Advanced search

To call in sick?

(16 Posts)
WelshMaenad Wed 09-Jan-13 20:33:32

I've woken from my pre work map with a blotchy rash all over my face and neck. It happened in the weekend and took 24 hours and lots of piriton to go away. I feel low-level unwell and the rash is prickly.

Several of my service users are pregnant. I have called in sick as I'm concerned the rash might be viral. However I've only been in the post a few months and I'm really worried about how it looks to be sick and feel v guilty.

Did I do the right thing?

Fakebook Wed 09-Jan-13 20:37:17

Yes you did.

RobinSparkles Wed 09-Jan-13 20:40:00

Yes, don't feel guilty. You'd feel a lot more guilty of it was viral and you infected an entire office, particularly your pregnant colleagues!

Hope you're feeling better smile

RobinSparkles Wed 09-Jan-13 20:41:01


knackeredmother Wed 09-Jan-13 20:53:08

Colds are viral, do you phone in sick then? Unless you are confident you can self diagnose rubella or chicken pox or measles or whichever you are thinking it could be. Is it not simply an allergic reaction, particularly if it went away with piriton.
IvE been on a few threads recently about nurses etc taking the piss with sick leave. Case in point here?

WelshMaenad Wed 09-Jan-13 21:02:10

I'm not a nurse.

Iamsparklyknickers Wed 09-Jan-13 21:07:06


Regardless of whether you're a nurse or not, if you work with a group vulnerable to infections then you have to be extra cautious. I'm a massive advocate of public bodies/charities getting their data protection issues sorted to allow people to work from home. It's not often that a community job can't be effective as a telephone/record keeping/admin position for a couple of days...

I digress! Hope you feel better soon smile

NolittleBuddahsorTigerMomshere Wed 09-Jan-13 21:11:25

YADNBU - and very considerate, which is what I thought nursing was all about. Feel better soon thanks

knackeredmother Wed 09-Jan-13 21:13:51

What your job is, is not overly relevant to the question. I was pointing out on the other thread that people with generous sick pay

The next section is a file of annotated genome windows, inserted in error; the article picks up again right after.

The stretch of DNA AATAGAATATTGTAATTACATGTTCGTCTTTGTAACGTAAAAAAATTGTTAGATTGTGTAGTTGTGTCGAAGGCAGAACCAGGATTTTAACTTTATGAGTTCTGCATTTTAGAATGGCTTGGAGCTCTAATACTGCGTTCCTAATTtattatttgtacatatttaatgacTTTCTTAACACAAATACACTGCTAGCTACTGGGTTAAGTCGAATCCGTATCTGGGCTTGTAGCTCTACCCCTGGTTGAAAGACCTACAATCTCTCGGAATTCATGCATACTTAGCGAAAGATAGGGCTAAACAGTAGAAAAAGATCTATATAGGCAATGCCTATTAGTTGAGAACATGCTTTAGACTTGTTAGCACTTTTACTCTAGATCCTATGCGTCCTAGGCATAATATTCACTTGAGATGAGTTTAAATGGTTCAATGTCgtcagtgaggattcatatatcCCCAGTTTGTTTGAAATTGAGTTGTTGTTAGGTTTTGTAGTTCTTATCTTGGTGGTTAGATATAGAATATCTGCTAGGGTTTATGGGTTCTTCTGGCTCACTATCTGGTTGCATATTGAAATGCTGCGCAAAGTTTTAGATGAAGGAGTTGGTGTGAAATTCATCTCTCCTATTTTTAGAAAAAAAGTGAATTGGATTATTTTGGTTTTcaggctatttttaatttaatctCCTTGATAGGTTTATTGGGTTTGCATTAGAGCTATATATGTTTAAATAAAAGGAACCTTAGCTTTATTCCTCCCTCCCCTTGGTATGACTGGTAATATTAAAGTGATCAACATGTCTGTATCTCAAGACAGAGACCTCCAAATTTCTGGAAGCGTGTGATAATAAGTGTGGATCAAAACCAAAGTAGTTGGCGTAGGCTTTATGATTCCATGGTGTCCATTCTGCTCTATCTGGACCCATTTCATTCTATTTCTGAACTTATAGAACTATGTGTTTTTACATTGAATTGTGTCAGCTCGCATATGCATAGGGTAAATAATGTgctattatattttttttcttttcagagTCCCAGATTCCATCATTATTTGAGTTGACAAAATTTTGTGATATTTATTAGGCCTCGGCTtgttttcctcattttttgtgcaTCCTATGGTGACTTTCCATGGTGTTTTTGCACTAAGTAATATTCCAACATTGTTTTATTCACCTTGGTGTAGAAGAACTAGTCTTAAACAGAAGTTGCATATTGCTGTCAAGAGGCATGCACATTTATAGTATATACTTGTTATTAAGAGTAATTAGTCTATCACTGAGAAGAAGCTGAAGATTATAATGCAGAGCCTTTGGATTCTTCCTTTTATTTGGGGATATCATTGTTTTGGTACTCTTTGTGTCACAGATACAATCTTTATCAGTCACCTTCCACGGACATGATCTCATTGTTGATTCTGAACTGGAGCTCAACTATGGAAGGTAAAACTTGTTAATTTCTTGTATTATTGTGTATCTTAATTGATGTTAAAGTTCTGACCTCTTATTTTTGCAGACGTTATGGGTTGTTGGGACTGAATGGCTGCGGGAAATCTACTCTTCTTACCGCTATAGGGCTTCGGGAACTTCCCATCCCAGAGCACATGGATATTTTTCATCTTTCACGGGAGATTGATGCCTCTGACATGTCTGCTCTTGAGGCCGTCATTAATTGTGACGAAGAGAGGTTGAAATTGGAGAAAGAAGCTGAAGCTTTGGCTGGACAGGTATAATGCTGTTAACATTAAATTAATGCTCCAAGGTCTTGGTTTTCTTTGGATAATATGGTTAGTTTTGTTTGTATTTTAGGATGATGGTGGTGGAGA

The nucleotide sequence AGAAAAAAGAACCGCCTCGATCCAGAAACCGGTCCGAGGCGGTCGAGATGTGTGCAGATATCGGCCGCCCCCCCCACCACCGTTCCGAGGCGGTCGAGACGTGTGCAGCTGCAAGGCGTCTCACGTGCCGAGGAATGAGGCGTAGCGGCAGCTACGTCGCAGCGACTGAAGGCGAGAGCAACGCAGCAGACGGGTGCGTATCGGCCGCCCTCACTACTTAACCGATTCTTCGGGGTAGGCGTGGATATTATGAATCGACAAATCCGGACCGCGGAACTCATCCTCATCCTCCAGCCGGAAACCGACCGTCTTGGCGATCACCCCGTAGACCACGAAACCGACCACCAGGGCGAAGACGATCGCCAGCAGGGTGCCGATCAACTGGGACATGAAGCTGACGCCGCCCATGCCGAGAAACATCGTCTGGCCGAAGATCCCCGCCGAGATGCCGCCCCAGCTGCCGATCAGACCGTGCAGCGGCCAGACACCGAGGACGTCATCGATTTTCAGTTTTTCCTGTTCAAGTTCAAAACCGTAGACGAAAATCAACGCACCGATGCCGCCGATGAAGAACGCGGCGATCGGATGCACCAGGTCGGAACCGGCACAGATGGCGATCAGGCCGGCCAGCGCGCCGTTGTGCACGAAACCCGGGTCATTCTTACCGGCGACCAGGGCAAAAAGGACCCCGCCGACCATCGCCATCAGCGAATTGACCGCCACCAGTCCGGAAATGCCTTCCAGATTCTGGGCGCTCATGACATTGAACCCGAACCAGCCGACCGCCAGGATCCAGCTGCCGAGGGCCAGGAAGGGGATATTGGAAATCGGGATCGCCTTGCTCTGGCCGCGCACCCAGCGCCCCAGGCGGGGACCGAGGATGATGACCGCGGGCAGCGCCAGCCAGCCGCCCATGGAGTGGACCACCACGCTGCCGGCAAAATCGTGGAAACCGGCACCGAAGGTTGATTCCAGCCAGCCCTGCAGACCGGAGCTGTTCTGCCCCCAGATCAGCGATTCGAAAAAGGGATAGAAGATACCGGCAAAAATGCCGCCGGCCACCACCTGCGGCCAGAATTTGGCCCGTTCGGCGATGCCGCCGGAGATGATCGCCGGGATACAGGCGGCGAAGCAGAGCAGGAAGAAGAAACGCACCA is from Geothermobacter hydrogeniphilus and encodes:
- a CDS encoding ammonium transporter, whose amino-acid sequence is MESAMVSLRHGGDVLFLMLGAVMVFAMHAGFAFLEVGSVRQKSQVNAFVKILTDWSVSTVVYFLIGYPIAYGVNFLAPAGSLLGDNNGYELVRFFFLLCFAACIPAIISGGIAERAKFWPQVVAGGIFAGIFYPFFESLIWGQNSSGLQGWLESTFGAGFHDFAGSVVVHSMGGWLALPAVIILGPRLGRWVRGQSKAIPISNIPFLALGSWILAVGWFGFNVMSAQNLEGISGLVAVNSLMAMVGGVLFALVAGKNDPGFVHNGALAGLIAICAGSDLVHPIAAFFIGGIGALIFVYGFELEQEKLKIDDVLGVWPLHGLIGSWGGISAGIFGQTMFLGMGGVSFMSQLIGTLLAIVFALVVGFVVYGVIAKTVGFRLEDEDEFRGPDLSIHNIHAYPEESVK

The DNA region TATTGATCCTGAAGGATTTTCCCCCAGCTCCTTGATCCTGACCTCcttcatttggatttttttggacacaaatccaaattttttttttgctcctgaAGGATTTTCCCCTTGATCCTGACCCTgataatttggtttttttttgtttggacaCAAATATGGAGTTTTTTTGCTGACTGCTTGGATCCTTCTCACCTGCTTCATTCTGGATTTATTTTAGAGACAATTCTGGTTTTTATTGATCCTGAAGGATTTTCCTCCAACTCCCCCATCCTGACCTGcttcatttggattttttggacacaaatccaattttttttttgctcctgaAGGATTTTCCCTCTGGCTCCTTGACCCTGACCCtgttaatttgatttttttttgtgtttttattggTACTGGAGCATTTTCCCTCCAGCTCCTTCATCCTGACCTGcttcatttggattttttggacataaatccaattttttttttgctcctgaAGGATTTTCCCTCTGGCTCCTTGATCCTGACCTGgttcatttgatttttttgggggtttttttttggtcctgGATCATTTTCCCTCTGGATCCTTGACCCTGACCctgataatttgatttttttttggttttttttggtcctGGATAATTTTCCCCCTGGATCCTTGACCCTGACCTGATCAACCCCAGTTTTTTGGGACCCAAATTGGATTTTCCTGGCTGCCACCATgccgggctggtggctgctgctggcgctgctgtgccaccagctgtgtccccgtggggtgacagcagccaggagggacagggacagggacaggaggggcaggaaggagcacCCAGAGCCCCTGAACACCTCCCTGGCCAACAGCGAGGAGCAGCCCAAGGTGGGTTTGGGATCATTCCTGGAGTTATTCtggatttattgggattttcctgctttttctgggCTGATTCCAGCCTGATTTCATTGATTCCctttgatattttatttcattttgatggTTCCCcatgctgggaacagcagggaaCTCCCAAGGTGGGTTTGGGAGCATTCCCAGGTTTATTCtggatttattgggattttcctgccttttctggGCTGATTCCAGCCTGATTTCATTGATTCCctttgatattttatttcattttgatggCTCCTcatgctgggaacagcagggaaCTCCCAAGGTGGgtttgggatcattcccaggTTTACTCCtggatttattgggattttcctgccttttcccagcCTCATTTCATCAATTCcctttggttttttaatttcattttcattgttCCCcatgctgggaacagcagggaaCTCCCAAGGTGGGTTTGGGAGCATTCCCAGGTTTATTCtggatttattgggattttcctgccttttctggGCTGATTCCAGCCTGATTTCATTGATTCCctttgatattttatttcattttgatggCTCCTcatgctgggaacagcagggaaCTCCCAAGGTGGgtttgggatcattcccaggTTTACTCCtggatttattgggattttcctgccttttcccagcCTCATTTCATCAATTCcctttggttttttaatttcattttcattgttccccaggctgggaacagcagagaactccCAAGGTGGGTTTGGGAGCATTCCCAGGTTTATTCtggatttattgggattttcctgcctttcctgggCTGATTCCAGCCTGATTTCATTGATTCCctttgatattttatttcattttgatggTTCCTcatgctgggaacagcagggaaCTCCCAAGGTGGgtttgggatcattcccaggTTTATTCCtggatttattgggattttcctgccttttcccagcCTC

Policies have a very low threshold for calling in sick.
I work with pregnant people / immunsuppressed and would have had the rash looked at first. Very few rashes are harmful to pregnant ladies. Most rashes are non specific viral or allergic reaction.

WelshMaenad Wed 09-Jan-13 21:14:56

Thank you for the well wishes!

It's definitely a job where my physical presence is essential (I work in adv refuge) but they have people they are going to call to cover. DH has just reminded me I wasn't even meant to be working tonight, it was overtime, not my contracted hours. I still feel bad for not going in, but my colleague seemed very happy I wasn't going near her!

WelshMaenad Wed 09-Jan-13 21:16:33

Knackered, if you can suggest a way I could have reliably gotten the rash 'looked at' at 7.30pm when I was due in work at 10pm, I am all wars.

I will lose pay for not bring there, incidentally.

WelshMaenad Wed 09-Jan-13 21:17:15

Or even, all ears.

knackeredmother Wed 09-Jan-13 21:21:51

Ooh Gp/advice from NHS direct.
From the info you have given sounds allergic anyway. There's no way I would call in sick for what you have described.

RobinSparkles Fri 11-Jan-13 09:57:19

It could have been an allergic reaction or it could have been slapped cheek which can be dangerous for pregnant women. Probably not slapped cheek but better to ring in sick just in case.

Hardly comparable to a cold, which is harmless! hmm

Hope you're feeling better OP! thanks

shesariver Fri 11-Jan-13 10:09:01

Only on MN could someone try to turn this into an anti public sector debate. hmm

OP I dont think YABU at all. People get sick and have to take time off work, humans are robots.

shesariver Fri 11-Jan-13 10:10:05

I meant humans arent robots obviously! grin

Join the discussion

Join the discussion

Registering is free, easy, and means you can join in the discussion, get discounts, win prizes and lots more.

Register now